IF THERE WERE an American Evelyn Waugh alive today, he could ask for no better subject matter than the recent history of Somalia. Readers of Waugh will remember "Black Mischief," in which the Oxford-educated Emperor Seth of Azania tries and fails to reform his African realm with the assistance of the incorrigible lounge lizard, Basil Seal. Among my favorite passages is one that concerns the response in London to the news of Seth's historic victory over a rebel army:
"Any news in the paper tonight, dear?"
"No, dear, nothing of interest."
Though Azania was clearly modeled more closely on Abyssinia (now Ethiopia) than its neighbor to the north, I imagine similar responses to the latest news from Somalia that the Supreme Council of Islamic Courts has been ousted from power by Ethiopian forces loyal to the transitional federal government.
As with all history, the same events can be narrated in at least two mutually contradictory ways. Here, first, is Somalia's recent history from a neoconservative perspective:
Somalia's troubles can be traced to its partition by the incompetent European imperial powers (especially the cheese-eating French), but the rot really set in during the late 1970s, when the detente-obsessed Carter administration failed to assist Gen. Mohamed Siad Barre in his war against communist Ethiopia.
After Siad's overthrow, the country descended into civil war. As a failed state, it became a potential base for terrorist operations. In 1993, the Clinton administration sent U.S. troops to Somalia. This was a disaster for four reasons.
First, the intervention was authorized by a United Nations Security Council resolution, thus compromising American freedom of action (by giving the French a say).
Second, President Clinton reduced the size of the U.S. military presence when he should have increased it.
Third, unforeseen operational difficulties led to the loss of two U.S. Black Hawk helicopters and 18 U.S. military personnel, damaging American credibility in the region. (The number of Somalis killed is not known.)
Finally, instead of seeing the intervention through, Clinton cut and ran, even specifying in advance the departure date for U.S. forces.
These blunders had negative consequences for U.S. national security. Al Qaeda established a base in the south of the country. The 1998 attacks on the U.S. embassies in Kenya and Tanzania were almost certainly planned there.
Last summer, a militant Islamist organization calling itself the Supreme Council of Islamic Courts seized power in Mogadishu. Similar to the Taliban in its militancy, the council imposed strict Sharia law. There were prohibitions on chewing khat, the local drug of choice, and even watching soccer games in public places. The overall head of the council was Sheik Hassan Dahir Aweys, a suspected Al Qaeda operative. As U.S. Assistant Secretary of State Jendayi Frazer said in December, the council leaders were "extremists to the core."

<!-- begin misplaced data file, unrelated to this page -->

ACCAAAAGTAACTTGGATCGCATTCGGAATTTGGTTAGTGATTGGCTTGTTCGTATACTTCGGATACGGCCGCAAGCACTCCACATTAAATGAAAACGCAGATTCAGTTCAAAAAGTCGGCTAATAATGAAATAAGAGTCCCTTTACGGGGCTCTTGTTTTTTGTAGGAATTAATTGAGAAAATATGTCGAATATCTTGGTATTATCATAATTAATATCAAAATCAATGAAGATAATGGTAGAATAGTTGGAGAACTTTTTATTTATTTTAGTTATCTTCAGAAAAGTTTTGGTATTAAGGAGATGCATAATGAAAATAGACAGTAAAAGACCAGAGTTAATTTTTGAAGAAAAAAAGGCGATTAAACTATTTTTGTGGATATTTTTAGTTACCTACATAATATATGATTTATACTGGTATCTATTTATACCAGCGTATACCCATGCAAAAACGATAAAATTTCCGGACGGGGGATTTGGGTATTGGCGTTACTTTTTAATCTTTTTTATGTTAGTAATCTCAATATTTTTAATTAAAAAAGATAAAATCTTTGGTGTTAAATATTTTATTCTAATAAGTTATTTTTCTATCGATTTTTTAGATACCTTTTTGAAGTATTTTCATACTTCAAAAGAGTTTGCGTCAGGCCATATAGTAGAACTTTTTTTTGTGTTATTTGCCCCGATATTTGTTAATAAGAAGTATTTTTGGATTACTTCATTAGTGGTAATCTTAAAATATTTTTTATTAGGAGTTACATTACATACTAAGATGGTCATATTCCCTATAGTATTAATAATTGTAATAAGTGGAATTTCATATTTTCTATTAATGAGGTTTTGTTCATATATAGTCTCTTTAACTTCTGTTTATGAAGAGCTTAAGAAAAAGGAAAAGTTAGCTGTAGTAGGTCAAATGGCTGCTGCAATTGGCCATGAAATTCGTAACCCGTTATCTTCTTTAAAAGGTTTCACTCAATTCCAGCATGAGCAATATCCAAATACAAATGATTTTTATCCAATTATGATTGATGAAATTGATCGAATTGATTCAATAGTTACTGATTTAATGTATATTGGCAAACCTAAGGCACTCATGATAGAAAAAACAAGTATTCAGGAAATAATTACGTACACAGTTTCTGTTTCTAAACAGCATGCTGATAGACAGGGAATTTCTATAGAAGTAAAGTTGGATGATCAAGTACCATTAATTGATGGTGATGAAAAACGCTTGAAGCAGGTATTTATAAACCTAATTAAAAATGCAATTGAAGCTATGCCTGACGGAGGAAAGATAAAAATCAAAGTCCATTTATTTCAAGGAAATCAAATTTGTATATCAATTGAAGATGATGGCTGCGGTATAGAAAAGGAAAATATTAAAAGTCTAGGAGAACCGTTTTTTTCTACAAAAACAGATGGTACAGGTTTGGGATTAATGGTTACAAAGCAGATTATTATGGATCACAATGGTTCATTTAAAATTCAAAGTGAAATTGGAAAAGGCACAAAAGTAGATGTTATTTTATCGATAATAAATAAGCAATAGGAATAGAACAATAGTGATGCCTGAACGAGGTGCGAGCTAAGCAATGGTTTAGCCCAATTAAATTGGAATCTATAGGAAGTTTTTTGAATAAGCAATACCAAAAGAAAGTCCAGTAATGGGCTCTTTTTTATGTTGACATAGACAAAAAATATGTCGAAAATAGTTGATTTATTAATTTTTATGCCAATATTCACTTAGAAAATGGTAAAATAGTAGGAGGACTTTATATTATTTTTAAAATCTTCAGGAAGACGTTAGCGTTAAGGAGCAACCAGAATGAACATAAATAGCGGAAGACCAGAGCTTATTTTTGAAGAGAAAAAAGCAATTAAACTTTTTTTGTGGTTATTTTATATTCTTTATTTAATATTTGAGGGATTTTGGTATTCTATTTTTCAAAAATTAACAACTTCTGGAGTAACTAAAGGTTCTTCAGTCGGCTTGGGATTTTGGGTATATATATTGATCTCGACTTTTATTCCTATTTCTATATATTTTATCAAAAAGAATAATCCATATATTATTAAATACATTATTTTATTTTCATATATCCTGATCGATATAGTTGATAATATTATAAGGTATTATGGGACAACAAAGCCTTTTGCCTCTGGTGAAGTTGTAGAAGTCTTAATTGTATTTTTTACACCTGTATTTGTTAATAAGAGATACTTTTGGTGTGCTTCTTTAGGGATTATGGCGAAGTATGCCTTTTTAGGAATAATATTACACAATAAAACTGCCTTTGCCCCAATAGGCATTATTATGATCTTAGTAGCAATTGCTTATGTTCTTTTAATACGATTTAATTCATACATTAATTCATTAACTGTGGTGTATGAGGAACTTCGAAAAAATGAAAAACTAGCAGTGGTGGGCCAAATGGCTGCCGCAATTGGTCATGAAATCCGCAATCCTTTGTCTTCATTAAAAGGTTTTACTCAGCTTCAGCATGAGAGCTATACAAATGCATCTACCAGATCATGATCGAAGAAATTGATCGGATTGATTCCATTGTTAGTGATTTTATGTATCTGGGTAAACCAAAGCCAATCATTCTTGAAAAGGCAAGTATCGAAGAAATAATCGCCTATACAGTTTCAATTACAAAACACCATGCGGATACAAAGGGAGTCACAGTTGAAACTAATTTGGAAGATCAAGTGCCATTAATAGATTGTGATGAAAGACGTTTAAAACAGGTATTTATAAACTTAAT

U.S. policy has been to prevent Somalia from becoming a new front in the global war on terror, but without overt intervention, which could be politically problematic. Accordingly, the United States provided logistical naval support to the recent Ethiopian invasion and has announced an aid package of $17 million to assist the new transitional federal government of Prime Minister Ali Mohammed Gedi.
As Secretary of State Condoleezza Rice said Thursday: "The Somali people … have a historic opportunity to begin to move beyond two decades of warlordism, extreme violence and humanitarian suffering."
Now let me offer you the alternative reading of events.
Long before the arrival of European imperialism, Somalia was a country plagued by warfare. There were recurrent attempts by Ethiopia to subjugate the Somalis. There were also frequent feuds between the various Somali clans themselves, like the Hawiye clan, which has its base in Mogadishu. The new prime minister is in fact a Hawiye, but has forfeited much credibility by acting as an Ethiopian puppet. In the eyes of many Somalis, recent events are just the latest of many wars with Ethiopia. That is why the recent rout of the Islamists is unlikely to be the last act in the Somali tragedy.
The Islamists offered Somalia order; not a Western order, to be sure, but order nonetheless. Under their rule, the price of an AK-47 in the Mogadishu markets slumped to $15, a sure sign that the warlords were being forced to downsize their militias. Young men no longer roared through the streets in the Mad Max-style vehicles known locally as "technicals" — trucks mounted with antiaircraft guns. Some were returning to school and university. Others were getting jobs with private electricity companies and airlines. Internet cafes were beginning to displace militia training camps. Kalashnikovs were being traded in for mobile phones.
Now, with the Islamists gone, the most likely scenario is a return of the warlords. Worse, the Islamists may now revert to the tactic of suicide bombing to destabilize the new government. As has happened in Afghanistan, the overthrow of an Islamist government will be followed not by a new order but by the old disorder.
As I said, it would take a satirist of Evelyn Waugh's genius to do justice to this story — to lay bare all the unintended consequences of yet another enforced regime change. At least in the Cold War, "our son of a bitch" — the local anti-communist strongman — could be counted on to impose a brutal kind of order. Now, in the war on terror, the United States would rather see a country torn apart by multiple sons-of-bitches than ruled under Sharia law.
But the more U.S. foreign policy promotes anarchy instead of order, the stronger the Islamists' appeal will be. And the darker the shade of mischief that will ensue.
Los Angeles Times